Western Digital and Seagate are the two giants for network-attached (NAS) storage, and both companies offer an almost identical offering. This makes it easy to select the right drive(s) for your NAS.
Hard drives specifically designed for NAS
Seagate is a well-known brand in the storage industry, having been around for decades. The company has a strong collection of drives that are specifically designed for use inside NAS. I recommend a configuration with at least 4TB.
The Seagate IronWolf series is the company’s solution for NAS setups, rivaling the Western Digital Red. Similar technology, named AgileArray, is implemented to offer enhanced performance and reliability over desktop drives, and these units can be installed in boxes that support up to eight bays. IronWolf Pro is the next step up with slightly more expensive drives but increased supported bays, workload rates, and a limited warranty.
Most importantly, these drives can be run 24/7 without shutdown. The IronWolf family of NAS hard drives come in 1TB, 2TB, 3TB, 4TB, 6TB, 8TB, 10TB, 12TB, and 14TB versions and with three-year warranties. Prices start at $60 for the 1TB capacity configuration but can cap out at more than $500. Do note that only configurations of 4TB and above sport rotational vibration sensors. The 6TB and above models run at 7,200 RPM.
If you want the best of what Seagate has to offer in terms of NAS storage, have a look at the IronWolf Pro series.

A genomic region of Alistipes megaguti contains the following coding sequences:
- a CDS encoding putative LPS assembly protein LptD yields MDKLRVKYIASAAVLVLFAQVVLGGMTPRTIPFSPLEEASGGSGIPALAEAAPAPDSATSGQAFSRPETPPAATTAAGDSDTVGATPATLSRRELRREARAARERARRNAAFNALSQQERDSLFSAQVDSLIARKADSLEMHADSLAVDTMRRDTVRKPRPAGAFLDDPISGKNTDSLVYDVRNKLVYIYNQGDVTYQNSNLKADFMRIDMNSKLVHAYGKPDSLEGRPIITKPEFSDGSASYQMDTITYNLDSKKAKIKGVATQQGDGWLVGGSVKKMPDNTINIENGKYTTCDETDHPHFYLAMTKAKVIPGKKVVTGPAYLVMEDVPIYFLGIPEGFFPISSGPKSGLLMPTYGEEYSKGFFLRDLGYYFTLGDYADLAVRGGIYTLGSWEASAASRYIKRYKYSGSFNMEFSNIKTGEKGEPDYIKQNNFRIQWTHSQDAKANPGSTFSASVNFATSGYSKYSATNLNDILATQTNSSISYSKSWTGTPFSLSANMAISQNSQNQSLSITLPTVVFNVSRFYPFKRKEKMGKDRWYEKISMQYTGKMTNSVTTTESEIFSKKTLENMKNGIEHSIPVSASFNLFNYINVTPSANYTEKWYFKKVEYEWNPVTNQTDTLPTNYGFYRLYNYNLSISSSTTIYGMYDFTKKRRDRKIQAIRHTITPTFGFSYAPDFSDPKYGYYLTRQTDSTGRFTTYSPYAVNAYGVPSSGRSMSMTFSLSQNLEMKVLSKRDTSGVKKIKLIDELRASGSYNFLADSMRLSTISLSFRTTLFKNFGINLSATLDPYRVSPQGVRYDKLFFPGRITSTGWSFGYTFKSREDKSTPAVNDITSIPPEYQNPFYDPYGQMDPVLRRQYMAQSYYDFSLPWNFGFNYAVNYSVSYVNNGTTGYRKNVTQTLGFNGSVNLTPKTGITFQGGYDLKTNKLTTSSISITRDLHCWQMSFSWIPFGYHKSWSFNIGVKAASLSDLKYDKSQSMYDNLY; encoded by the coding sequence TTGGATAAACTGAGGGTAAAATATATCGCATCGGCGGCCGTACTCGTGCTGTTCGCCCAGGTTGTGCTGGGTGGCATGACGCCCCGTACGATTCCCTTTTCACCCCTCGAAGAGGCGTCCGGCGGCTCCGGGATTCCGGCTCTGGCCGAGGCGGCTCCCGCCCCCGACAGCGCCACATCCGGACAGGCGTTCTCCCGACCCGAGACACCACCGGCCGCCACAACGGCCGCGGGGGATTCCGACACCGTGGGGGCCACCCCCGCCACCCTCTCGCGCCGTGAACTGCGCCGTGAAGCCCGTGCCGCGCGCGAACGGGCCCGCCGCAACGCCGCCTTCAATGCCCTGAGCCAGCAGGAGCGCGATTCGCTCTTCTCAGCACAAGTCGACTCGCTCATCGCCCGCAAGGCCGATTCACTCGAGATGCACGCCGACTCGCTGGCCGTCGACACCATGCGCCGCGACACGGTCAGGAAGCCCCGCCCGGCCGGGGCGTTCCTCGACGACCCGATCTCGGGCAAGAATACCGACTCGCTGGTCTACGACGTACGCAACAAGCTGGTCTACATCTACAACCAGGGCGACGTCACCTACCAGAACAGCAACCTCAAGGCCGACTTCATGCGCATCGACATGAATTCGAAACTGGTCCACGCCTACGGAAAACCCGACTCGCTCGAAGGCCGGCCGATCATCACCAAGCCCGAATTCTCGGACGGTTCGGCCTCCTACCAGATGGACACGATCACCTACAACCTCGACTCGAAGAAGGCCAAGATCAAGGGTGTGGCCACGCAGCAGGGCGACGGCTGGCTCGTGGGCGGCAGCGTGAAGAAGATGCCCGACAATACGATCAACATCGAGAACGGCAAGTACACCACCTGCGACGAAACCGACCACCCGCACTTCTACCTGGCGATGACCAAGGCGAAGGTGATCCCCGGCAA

Hard drives meant for NAS
Much like Seagate, WD has been making storage solutions for PCs for many years and it offers reliable drives for any NAS. As with the Seagate drives, I recommend at least 4TB.
WD’s Red hard drives are manufactured for NAS use and can be deployed in systems that support up to eight bays. Backed by 3-year limited warranties and a powerful brand in the storage market, WD drives are well known to be of top quality, and they last a long time. Red isn’t the fastest hard drive series on the market, but using them in a RAID formation can make up for this.
This particular series of drives comes in 1TB, 2TB, 3TB, 4TB, 6TB, 8TB and 10TB versions. Depending on just how much space you require, it’s possible to pick one up for as little as $65 (1TB). Each drive comes with the company’s NASware 3.0 for enhanced reliability and performance. It’s also worth noting that WD doesn’t ship any mounting brackets or screws with these drives.
What makes WD drives appealing is the fact that every capacity option has vibration protection, but if you need faster speeds (drives that run at 7,200 RPM) you will need to fork out more for the Red Pro series.
Whether you go with Seagate or Western Digital, it’s always a good idea to pick up a hard drive designed for NAS use. All of the drives mentioned here fit that bill. While you can technically use a traditional desktop class drive, I’d recommend against doing so.
Credits — The team that worked on this guide
Rich Edmonds is a staff reviewer at Windows Central, which means he tests out more software and hardware than he cares to remember. Joining Mobile Nations in 2010, you can usually find him inside a PC case tinkering around when not at a screen fighting with Grammarly to use British words. Hit him up on Twitter: @RichEdmonds.
Cale Hunt is a full-time writer for Windows Central, focusing mainly on PC hardware and VR. He is an avid PC gamer and multi-platform user, and when he has some free time you can usually find him practicing guitar or reorganizing his ever-growing library. If you hear him say “Sorry!” it’s only because he’s Canadian.
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